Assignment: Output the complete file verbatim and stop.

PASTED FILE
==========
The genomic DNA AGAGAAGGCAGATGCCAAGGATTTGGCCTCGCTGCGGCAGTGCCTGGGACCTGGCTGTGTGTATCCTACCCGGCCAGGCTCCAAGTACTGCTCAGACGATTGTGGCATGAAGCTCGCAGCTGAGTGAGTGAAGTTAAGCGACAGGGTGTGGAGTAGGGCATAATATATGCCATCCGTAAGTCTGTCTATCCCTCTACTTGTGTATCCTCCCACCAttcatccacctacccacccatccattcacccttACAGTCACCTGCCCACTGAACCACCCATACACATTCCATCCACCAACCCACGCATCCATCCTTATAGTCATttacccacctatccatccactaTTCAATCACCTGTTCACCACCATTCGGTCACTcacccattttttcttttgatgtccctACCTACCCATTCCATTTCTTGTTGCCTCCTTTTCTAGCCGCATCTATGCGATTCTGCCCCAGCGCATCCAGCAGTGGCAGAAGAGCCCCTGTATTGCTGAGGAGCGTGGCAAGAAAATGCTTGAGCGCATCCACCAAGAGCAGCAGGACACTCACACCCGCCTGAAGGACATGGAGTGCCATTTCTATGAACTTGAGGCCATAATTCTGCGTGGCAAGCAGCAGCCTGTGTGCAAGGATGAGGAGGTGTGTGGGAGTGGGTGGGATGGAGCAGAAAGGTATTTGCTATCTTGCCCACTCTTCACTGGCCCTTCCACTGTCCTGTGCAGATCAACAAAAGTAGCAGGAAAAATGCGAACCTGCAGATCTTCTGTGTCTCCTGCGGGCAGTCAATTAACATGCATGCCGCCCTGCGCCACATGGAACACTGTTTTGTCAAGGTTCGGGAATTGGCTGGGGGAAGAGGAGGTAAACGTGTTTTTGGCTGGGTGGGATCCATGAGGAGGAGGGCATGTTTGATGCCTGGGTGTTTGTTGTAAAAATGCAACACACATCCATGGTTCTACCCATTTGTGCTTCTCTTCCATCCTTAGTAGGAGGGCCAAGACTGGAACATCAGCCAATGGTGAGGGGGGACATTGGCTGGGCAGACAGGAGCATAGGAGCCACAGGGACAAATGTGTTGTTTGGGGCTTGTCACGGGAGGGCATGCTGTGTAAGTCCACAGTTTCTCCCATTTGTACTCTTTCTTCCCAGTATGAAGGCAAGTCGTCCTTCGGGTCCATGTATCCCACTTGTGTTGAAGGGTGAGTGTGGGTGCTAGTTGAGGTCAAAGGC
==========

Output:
The genomic DNA AGAGAAGGCAGATGCCAAGGATTTGGCCTCGCTGCGGCAGTGCCTGGGACCTGGCTGTGTGTATCCTACCCGGCCAGGCTCCAAGTACTGCTCAGACGATTGTGGCATGAAGCTCGCAGCTGAGTGAGTGAAGTTAAGCGACAGGGTGTGGAGTAGGGCATAATATATGCCATCCGTAAGTCTGTCTATCCCTCTACTTGTGTATCCTCCCACCAttcatccacctacccacccatccattcacccttACAGTCACCTGCCCACTGAACCACCCATACACATTCCATCCACCAACCCACGCATCCATCCTTATAGTCATttacccacctatccatccactaTTCAATCACCTGTTCACCACCATTCGGTCACTcacccattttttcttttgatgtccctACCTACCCATTCCATTTCTTGTTGCCTCCTTTTCTAGCCGCATCTATGCGATTCTGCCCCAGCGCATCCAGCAGTGGCAGAAGAGCCCCTGTATTGCTGAGGAGCGTGGCAAGAAAATGCTTGAGCGCATCCACCAAGAGCAGCAGGACACTCACACCCGCCTGAAGGACATGGAGTGCCATTTCTATGAACTTGAGGCCATAATTCTGCGTGGCAAGCAGCAGCCTGTGTGCAAGGATGAGGAGGTGTGTGGGAGTGGGTGGGATGGAGCAGAAAGGTATTTGCTATCTTGCCCACTCTTCACTGGCCCTTCCACTGTCCTGTGCAGATCAACAAAAGTAGCAGGAAAAATGCGAACCTGCAGATCTTCTGTGTCTCCTGCGGGCAGTCAATTAACATGCATGCCGCCCTGCGCCACATGGAACACTGTTTTGTCAAGGTTCGGGAATTGGCTGGGGGAAGAGGAGGTAAACGTGTTTTTGGCTGGGTGGGATCCATGAGGAGGAGGGCATGTTTGATGCCTGGGTGTTTGTTGTAAAAATGCAACACACATCCATGGTTCTACCCATTTGTGCTTCTCTTCCATCCTTAGTAGGAGGGCCAAGACTGGAACATCAGCCAATGGTGAGGGGGGACATTGGCTGGGCAGACAGGAGCATAGGAGCCACAGGGACAAATGTGTTGTTTGGGGCTTGTCACGGGAGGGCATGCTGTGTAAGTCCACAGTTTCTCCCATTTGTACTCTTTCTTCCCAGTATGAAGGCAAGTCGTCCTTCGGGTCCATGTATCCCACTTGTGTTGAAGGGTGAGTGTGGGTGCTAGTTGAGGTCAAAGGC